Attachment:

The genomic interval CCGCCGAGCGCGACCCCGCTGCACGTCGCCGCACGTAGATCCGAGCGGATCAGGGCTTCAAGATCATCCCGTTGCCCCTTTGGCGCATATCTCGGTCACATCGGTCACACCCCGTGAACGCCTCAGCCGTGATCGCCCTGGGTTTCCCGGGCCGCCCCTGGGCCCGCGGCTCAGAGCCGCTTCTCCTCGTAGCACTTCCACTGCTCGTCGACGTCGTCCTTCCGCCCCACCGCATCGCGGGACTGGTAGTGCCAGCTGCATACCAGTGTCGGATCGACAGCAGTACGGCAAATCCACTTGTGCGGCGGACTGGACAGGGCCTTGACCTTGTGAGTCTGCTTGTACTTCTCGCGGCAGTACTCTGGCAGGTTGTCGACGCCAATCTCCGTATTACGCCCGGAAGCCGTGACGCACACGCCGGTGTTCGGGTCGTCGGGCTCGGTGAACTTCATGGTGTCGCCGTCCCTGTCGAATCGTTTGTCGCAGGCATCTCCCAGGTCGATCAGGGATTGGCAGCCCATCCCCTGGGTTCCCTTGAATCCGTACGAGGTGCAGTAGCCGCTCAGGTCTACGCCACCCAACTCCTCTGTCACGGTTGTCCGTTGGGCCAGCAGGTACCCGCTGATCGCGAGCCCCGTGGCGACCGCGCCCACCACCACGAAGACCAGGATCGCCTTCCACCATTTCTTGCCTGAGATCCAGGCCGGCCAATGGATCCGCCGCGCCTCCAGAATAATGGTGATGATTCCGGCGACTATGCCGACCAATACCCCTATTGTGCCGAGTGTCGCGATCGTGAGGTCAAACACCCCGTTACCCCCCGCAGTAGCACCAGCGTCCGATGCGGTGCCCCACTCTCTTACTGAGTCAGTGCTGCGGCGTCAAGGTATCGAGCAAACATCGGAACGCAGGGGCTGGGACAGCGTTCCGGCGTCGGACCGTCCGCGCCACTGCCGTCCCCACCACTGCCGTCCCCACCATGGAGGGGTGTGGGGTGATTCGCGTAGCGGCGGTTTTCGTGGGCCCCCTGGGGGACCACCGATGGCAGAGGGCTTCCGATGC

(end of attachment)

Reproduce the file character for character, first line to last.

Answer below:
The genomic interval CCGCCGAGCGCGACCCCGCTGCACGTCGCCGCACGTAGATCCGAGCGGATCAGGGCTTCAAGATCATCCCGTTGCCCCTTTGGCGCATATCTCGGTCACATCGGTCACACCCCGTGAACGCCTCAGCCGTGATCGCCCTGGGTTTCCCGGGCCGCCCCTGGGCCCGCGGCTCAGAGCCGCTTCTCCTCGTAGCACTTCCACTGCTCGTCGACGTCGTCCTTCCGCCCCACCGCATCGCGGGACTGGTAGTGCCAGCTGCATACCAGTGTCGGATCGACAGCAGTACGGCAAATCCACTTGTGCGGCGGACTGGACAGGGCCTTGACCTTGTGAGTCTGCTTGTACTTCTCGCGGCAGTACTCTGGCAGGTTGTCGACGCCAATCTCCGTATTACGCCCGGAAGCCGTGACGCACACGCCGGTGTTCGGGTCGTCGGGCTCGGTGAACTTCATGGTGTCGCCGTCCCTGTCGAATCGTTTGTCGCAGGCATCTCCCAGGTCGATCAGGGATTGGCAGCCCATCCCCTGGGTTCCCTTGAATCCGTACGAGGTGCAGTAGCCGCTCAGGTCTACGCCACCCAACTCCTCTGTCACGGTTGTCCGTTGGGCCAGCAGGTACCCGCTGATCGCGAGCCCCGTGGCGACCGCGCCCACCACCACGAAGACCAGGATCGCCTTCCACCATTTCTTGCCTGAGATCCAGGCCGGCCAATGGATCCGCCGCGCCTCCAGAATAATGGTGATGATTCCGGCGACTATGCCGACCAATACCCCTATTGTGCCGAGTGTCGCGATCGTGAGGTCAAACACCCCGTTACCCCCCGCAGTAGCACCAGCGTCCGATGCGGTGCCCCACTCTCTTACTGAGTCAGTGCTGCGGCGTCAAGGTATCGAGCAAACATCGGAACGCAGGGGCTGGGACAGCGTTCCGGCGTCGGACCGTCCGCGCCACTGCCGTCCCCACCACTGCCGTCCCCACCATGGAGGGGTGTGGGGTGATTCGCGTAGCGGCGGTTTTCGTGGGCCCCCTGGGGGACCACCGATGGCAGAGGGCTTCCGATGC